FBI: Two Virginia men planned to incite a 'race war' by bombing black churches


FBI Foils Alleged Plot by White Supremacists in Virginia

Yet another attempt to spark a "race war" was foiled on Sunday, when the FBI arrested two white supremacists who allegedly planned on bombing black churches and synagogues in Virginia.

Federal court documents obtained by CBS 6 detail Robert Doyle and Ronald Beasley Chaney's apparent plot: Along with several friends who believe in a white-supremacist version of the Ásatrú faith — a neopagan amalgam of Norse mythology and race "science" — Doyle and Chaney allegedly discussed bombing local black churches and synagogues, then robbing a local jeweler, an armored truck, and a gun store, according to the documents. The men would use the jewelry to purchase land, where they could "stockpile weapons and train for the coming race war."

Related: See images from the Charleston attacks:

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Charleston SC shooting suspect. Dylann Roof
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FBI: Two Virginia men planned to incite a 'race war' by bombing black churches
Photos found on a website that allegedly belongs to church shooting suspect Dylann Roof.
Photos found on a website that allegedly belongs to church shooting suspect Dylann Roof.
Photos found on a website that allegedly belongs to church shooting suspect Dylann Roof.
Photos found on a website that allegedly belongs to church shooting suspect Dylann Roof.
Photos found on a website that allegedly belongs to church shooting suspect Dylann Roof.
Photos found on a website that allegedly belongs to church shooting suspect Dylann Roof.
Photos found on a website that allegedly belongs to church shooting suspect Dylann Roof.
Photos found on a website that allegedly belongs to church shooting suspect Dylann Roof.
Photos found on a website that allegedly belongs to church shooting suspect Dylann Roof.
Photos found on a website that allegedly belongs to church shooting suspect Dylann Roof.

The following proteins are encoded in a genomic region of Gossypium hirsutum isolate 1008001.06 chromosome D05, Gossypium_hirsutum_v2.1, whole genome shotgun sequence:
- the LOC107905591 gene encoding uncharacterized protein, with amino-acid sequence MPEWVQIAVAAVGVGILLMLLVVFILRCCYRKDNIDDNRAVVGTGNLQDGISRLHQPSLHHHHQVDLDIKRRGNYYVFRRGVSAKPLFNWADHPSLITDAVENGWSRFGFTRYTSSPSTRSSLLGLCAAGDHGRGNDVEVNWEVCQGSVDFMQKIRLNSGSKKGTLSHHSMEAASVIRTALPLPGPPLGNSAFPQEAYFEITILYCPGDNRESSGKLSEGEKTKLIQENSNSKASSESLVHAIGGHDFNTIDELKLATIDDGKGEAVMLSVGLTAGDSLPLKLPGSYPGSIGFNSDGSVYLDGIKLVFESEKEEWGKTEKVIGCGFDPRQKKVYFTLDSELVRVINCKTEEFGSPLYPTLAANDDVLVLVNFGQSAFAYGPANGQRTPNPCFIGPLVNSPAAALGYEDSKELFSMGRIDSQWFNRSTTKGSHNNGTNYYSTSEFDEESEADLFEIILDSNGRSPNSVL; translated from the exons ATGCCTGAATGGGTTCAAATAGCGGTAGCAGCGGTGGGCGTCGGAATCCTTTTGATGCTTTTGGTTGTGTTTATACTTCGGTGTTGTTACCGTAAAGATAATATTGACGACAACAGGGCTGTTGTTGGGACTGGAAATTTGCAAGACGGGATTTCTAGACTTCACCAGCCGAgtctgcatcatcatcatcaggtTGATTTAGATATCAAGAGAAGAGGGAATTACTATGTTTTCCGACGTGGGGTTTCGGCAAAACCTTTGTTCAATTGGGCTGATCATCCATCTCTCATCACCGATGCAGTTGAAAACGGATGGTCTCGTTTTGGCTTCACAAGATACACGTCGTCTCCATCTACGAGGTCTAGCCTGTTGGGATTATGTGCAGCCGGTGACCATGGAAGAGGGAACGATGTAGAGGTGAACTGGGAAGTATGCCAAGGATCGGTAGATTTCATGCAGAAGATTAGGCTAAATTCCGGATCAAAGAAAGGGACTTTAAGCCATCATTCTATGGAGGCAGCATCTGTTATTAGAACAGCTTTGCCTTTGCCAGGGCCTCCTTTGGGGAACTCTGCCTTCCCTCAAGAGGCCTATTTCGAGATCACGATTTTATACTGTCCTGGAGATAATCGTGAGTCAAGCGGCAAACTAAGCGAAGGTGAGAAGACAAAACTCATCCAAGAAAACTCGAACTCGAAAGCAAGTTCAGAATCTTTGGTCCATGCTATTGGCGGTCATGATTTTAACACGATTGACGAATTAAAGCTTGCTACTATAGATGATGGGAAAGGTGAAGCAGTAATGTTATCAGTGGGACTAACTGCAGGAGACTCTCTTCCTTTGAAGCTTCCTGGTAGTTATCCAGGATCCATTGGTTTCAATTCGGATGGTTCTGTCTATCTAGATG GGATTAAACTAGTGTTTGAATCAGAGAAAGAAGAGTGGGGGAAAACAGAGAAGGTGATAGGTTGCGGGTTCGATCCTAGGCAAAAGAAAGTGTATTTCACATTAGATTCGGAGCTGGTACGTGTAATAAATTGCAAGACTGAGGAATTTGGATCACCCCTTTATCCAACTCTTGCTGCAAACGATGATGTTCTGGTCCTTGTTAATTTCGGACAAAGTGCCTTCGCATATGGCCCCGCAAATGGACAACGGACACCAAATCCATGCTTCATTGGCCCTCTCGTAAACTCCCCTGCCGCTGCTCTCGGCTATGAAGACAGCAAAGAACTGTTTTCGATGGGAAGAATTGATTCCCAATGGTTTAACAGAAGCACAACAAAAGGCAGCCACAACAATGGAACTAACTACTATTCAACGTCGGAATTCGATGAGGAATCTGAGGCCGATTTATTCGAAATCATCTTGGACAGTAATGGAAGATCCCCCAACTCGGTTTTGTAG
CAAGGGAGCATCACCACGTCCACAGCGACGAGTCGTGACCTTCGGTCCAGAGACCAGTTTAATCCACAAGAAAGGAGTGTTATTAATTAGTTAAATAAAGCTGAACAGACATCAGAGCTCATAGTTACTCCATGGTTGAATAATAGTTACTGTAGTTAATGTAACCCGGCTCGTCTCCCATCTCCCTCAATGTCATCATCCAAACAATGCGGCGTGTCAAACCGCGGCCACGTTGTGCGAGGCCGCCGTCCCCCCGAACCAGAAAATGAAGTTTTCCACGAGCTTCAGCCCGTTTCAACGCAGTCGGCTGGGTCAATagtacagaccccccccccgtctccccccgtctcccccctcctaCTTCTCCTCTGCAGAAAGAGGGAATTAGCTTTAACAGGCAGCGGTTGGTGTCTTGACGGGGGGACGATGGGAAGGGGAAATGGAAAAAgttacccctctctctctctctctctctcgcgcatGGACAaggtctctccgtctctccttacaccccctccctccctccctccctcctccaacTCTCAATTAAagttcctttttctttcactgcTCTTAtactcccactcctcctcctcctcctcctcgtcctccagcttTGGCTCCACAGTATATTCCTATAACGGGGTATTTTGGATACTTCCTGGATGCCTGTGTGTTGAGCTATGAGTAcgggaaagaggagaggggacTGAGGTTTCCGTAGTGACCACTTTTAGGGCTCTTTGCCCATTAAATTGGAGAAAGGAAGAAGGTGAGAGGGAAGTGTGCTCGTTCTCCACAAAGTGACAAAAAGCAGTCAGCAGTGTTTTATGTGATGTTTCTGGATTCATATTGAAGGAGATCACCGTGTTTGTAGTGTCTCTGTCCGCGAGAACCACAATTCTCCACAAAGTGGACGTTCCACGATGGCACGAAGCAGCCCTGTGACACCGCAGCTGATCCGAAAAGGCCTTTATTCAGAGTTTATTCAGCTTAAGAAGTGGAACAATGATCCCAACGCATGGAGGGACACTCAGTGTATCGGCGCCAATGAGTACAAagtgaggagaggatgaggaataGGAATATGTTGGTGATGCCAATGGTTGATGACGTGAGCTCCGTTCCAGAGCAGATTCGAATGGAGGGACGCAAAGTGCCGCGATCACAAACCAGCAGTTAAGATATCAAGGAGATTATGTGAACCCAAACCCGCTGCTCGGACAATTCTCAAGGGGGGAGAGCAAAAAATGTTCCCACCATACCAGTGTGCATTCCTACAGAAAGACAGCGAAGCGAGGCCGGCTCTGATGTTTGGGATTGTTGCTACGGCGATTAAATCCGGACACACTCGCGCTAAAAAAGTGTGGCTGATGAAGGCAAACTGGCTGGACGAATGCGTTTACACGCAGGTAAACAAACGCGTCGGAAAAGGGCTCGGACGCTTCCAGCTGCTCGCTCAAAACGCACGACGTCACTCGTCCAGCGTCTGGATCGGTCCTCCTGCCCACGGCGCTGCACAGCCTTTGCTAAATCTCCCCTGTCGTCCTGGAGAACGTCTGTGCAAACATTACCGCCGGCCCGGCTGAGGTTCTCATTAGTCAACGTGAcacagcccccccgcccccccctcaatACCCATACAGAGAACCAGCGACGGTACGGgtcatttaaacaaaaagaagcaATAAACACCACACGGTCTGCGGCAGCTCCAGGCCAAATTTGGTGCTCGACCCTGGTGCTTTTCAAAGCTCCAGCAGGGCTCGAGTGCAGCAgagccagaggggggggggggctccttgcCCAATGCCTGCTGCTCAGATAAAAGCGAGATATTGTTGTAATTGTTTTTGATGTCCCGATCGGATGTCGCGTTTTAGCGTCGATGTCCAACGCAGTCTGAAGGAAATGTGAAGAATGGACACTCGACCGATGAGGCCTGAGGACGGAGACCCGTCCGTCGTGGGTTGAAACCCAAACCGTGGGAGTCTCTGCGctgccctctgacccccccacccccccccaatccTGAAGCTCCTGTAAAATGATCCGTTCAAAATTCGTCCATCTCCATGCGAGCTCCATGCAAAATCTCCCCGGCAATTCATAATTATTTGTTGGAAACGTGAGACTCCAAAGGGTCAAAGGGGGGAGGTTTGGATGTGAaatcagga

Photos found on a website that allegedly belongs to church shooting suspect Dylann Roof.
This image has been provided by the Charleston Police Department, Thursday, June 18, 2015. A man opened fire during a prayer meeting inside a historic black church in downtown Charleston, S.C., Wednesday night, June 17, 2015, killing nine people, including the pastor in an assault that authorities are calling a hate crime. The shooter remained at large Thursday. (Photo via Charleston Police Department)
The Emanuel AME Church is viewed behind a police vehicle on June 18, 2015 in Charleston, South Carolina, after a mass shooting at the Church on the evening of June 17, 2015. US police on Thursday arrested a 21-year-old white gunman suspected of killing nine people at a prayer meeting in one of the nation's oldest black churches in Charleston, an attack being probed as a hate crime. The shooting at the Emanuel African Methodist Episcopal Church in the southeastern US city was one of the worst attacks on a place of worship in the country in recent years, and comes at a time of lingering racial tensions. AFP PHOTO/BRENDAN SMIALOWSKI (Photo credit should read BRENDAN SMIALOWSKI/AFP/Getty Images)
A police officer holds up a tape in front of the Emanuel AME Church June 18, 2015 in Charleston, South Carolina, after a mass shooting at the church on the evening of June 17, 2015. US police on Thursday arrested a 21-year-old white gunman suspected of killing nine people at a prayer meeting in one of the nation's oldest black churches in Charleston, an attack being probed as a hate crime. The shooting at the Emanuel African Methodist Episcopal Church in the southeastern US city was one of the worst attacks on a place of worship in the country in recent years, and comes at a time of lingering racial tensions. AFP PHOTO/BRENDAN SMIALOWSKI (Photo credit should read BRENDAN SMIALOWSKI/AFP/Getty Images)
A view ofthe Emanuel AME Church is seen June 18, 2015 in Charleston, South Carolina, after a mass shooting at the church on the evening of June 17, 2015. US police on Thursday arrested a 21-year-old white gunman suspected of killing nine people at a prayer meeting in one of the nation's oldest black churches in Charleston, an attack being probed as a hate crime. The shooting at the Emanuel African Methodist Episcopal Church in the southeastern US city was one of the worst attacks on a place of worship in the country in recent years, and comes at a time of lingering racial tensions. AFP PHOTO/BRENDAN SMIALOWSKI (Photo credit should read BRENDAN SMIALOWSKI/AFP/Getty Images)
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That plan unraveled on October 25, when Doyle and Chaney tried to buy "an automatic weapon, explosives, and a pistol with a silencer" from an undercover FBI agent, according to local station WWBT.

Doyle and Chaney were arrested two weeks later, after attempting to collect the merchandise they ordered. A third suspect, Charles Daniel Halderman, was also arrested for conspiring to aid in the murder and subsequent robbery of a jewelry-store owner.

The threat of white-supremacist terrorism has received heightened attention in the wake of last summer's massacre at the Emmanuel AME Church in Charleston, South Carolina. According to a count by the New America Foundation, more people have been killed on American soil by white extremists than by Muslim jihadists in the 14 years since 9/11.

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